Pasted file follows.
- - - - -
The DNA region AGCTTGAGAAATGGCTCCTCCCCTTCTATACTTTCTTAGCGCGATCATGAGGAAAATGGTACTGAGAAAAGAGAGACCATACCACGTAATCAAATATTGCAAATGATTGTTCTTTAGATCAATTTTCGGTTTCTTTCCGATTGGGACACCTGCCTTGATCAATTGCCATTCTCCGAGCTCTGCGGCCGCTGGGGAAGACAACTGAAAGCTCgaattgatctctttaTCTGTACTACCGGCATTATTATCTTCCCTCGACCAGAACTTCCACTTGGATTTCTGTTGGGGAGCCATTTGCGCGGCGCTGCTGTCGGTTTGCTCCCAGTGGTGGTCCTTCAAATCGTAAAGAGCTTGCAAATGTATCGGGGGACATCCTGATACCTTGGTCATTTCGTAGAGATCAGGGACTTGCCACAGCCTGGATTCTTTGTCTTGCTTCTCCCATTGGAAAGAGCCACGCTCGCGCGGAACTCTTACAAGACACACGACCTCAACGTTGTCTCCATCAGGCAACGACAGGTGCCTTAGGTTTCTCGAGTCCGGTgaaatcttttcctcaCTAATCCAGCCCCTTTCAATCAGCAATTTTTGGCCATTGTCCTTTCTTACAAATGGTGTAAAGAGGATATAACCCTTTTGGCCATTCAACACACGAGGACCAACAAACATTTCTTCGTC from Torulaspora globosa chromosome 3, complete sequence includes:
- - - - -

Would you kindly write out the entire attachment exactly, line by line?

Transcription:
The DNA region AGCTTGAGAAATGGCTCCTCCCCTTCTATACTTTCTTAGCGCGATCATGAGGAAAATGGTACTGAGAAAAGAGAGACCATACCACGTAATCAAATATTGCAAATGATTGTTCTTTAGATCAATTTTCGGTTTCTTTCCGATTGGGACACCTGCCTTGATCAATTGCCATTCTCCGAGCTCTGCGGCCGCTGGGGAAGACAACTGAAAGCTCgaattgatctctttaTCTGTACTACCGGCATTATTATCTTCCCTCGACCAGAACTTCCACTTGGATTTCTGTTGGGGAGCCATTTGCGCGGCGCTGCTGTCGGTTTGCTCCCAGTGGTGGTCCTTCAAATCGTAAAGAGCTTGCAAATGTATCGGGGGACATCCTGATACCTTGGTCATTTCGTAGAGATCAGGGACTTGCCACAGCCTGGATTCTTTGTCTTGCTTCTCCCATTGGAAAGAGCCACGCTCGCGCGGAACTCTTACAAGACACACGACCTCAACGTTGTCTCCATCAGGCAACGACAGGTGCCTTAGGTTTCTCGAGTCCGGTgaaatcttttcctcaCTAATCCAGCCCCTTTCAATCAGCAATTTTTGGCCATTGTCCTTTCTTACAAATGGTGTAAAGAGGATATAACCCTTTTGGCCATTCAACACACGAGGACCAACAAACATTTCTTCGTC from Torulaspora globosa chromosome 3, complete sequence includes: